From 'Saawariya' to 'Barfi!': Thank God for Ranbir Kapoor
When you are a rigorously-brought up Bengali - of the kind who hides behind volumes of Tagore and Feluda, come rain, heartbreak or organic chemistry - you don't take much delight in white, skinny men prancing around in towels. Or dropping them, not by accident and not with any dense metaphorical implication.
That's what vamps-about-to-die do in Manmohan Desai-ish films and hence remain banished forever from the intellectual fiefdom. Likewise, I chose to ignore Ranbir Kapoor. The Nick Carter-hair style, a decade too late, didn't help either.
And no, Wake Up Sid wasn't the watershed moment in my story of Ranbir Kapoor-affliction. In fact, it was far less cutesy and in no way aesthetically pleasing like his grunge-sexy turn in Rockstar. It was a Tata Docomo ad, that well, in Jerry Maguire-language, had me.
Kapoor, with a prosthetic paunch, a wispy wig of white hair and sunken cheeks just had to throw a ‘to hell with you punks’ glare at his acting-shocked co-stars – and that did the trick. No, it’s not taking the older-man stereotype out of plausible proportions. Only, Kapoor seemed to have walked out of the TV screen and disappeared effortlessly behind memories of scores of such dread-inducing neighbours, shop-keepers, co-passengers who have enough murdered Saturdays to the credit. That, is hot.
Add to that how Sid made you feel a little less squeamish about being 18 almost a decade back, or how Rocket Singh made flunking in math seem cool. Yes, legions of Khan-loyalists would argue, there’s a very good scriptwriter wasting his midnight whiskey away, a bright director going bald behind the camera and a kick-ass editor glued to his comp screen, to make a bearded, buffoonish Rocket Singh drool-worthy.
Or you’re dismissed as a random cute-watcher who is only still drooling over the shaven clean, poster-boy cool Bolly-star behind each of those characters. Given RK is struggling to find a way with words still, you can’t yet snatch the crown of cockiness from the feuding Khans and give it to him, but how can you not like the man who makes even the tapori so aww-inspiring?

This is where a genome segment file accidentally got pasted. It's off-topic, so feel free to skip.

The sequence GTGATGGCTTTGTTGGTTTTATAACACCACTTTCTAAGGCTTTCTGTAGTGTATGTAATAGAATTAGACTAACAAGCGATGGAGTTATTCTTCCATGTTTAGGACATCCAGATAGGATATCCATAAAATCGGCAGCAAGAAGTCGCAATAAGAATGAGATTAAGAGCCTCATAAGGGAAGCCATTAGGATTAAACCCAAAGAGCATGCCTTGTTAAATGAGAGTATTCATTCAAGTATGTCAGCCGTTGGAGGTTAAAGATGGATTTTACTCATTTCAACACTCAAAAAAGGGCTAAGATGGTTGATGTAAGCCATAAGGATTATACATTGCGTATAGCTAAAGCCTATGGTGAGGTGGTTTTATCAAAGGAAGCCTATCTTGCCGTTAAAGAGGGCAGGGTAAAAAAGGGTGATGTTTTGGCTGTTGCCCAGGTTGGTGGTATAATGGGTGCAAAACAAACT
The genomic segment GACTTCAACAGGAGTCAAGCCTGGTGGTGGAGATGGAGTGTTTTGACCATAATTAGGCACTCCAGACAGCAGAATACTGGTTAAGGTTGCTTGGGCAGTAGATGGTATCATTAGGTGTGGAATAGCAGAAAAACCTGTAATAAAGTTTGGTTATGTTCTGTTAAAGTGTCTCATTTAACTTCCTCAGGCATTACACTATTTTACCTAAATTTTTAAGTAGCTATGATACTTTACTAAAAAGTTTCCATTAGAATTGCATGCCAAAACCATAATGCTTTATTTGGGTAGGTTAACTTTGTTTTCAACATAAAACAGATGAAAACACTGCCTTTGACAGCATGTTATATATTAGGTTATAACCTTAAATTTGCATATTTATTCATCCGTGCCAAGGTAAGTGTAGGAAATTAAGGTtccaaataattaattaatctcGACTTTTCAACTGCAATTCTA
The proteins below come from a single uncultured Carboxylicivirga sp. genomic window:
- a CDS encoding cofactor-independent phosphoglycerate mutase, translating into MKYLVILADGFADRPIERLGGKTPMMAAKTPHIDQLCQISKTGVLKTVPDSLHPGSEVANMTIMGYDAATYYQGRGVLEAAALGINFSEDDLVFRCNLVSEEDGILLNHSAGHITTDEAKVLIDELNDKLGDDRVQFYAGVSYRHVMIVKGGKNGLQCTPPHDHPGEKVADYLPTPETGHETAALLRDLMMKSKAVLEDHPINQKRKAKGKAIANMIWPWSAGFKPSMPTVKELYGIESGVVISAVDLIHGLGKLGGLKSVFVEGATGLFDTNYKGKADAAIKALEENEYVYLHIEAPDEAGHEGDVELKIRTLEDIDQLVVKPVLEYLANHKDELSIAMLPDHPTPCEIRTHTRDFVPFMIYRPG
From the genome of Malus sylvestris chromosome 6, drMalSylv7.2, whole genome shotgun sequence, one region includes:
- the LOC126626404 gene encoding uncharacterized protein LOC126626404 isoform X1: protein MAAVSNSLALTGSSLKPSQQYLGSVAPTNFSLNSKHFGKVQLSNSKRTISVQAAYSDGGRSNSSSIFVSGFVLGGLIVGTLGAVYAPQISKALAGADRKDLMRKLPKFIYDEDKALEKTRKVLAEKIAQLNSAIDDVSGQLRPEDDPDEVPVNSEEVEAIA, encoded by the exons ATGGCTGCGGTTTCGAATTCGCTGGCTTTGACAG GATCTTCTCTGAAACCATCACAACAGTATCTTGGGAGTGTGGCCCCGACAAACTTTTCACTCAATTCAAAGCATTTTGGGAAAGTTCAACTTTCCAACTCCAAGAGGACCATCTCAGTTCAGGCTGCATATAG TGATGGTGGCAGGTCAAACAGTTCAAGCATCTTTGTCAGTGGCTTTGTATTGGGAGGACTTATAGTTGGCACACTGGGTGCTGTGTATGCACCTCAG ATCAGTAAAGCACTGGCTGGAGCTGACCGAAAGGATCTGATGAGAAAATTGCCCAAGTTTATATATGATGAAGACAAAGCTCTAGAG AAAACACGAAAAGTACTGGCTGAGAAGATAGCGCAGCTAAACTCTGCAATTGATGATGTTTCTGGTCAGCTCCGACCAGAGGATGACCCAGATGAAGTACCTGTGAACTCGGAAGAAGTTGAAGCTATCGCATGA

Case in point, over-the-top tapori dance in Chillar Party or the bumbling, hardly heroic hero in Ajab Prem ki Gajab Kahani. However much I love Ghulam, Aamir’s tapori was the oozing hotness, stud-muffin tapori, found only in Bollywood. Not two lanes down your house in Bombay.
RK’s tapori, on the other hand, is found in the hundreds – from the Ganpati mandals of Mumbai to the bhashan in Kolkata. Think Rockstar, before Imtiaz Ali drove the film into rock-starring a perfectly real person.
Understandably, I have been obsessing a bit over Barfi. Everything from the micro-pony, to the Thompson and Thomson cycle ride poster, and the road Romeo-ness on the streets of Darjeeling are delightful. Also, true to my Bong-hood, I squealed a bit every time the tram rolls into the screen in the trailer. I have given up on Hrithik Roshan ever since he agreed to soul search with a waxed, bronzed chest in Spain and showed the same off as an implausibly well-maintained gunda in Agneepath.
Thank god for Murphy, his smart alecky-ness, his nothing-shattering good looks and been there-seen that herogiri. Ranbir Kapoor is just what you needed on a dank humourless monsoon weekend – the hero-next-door.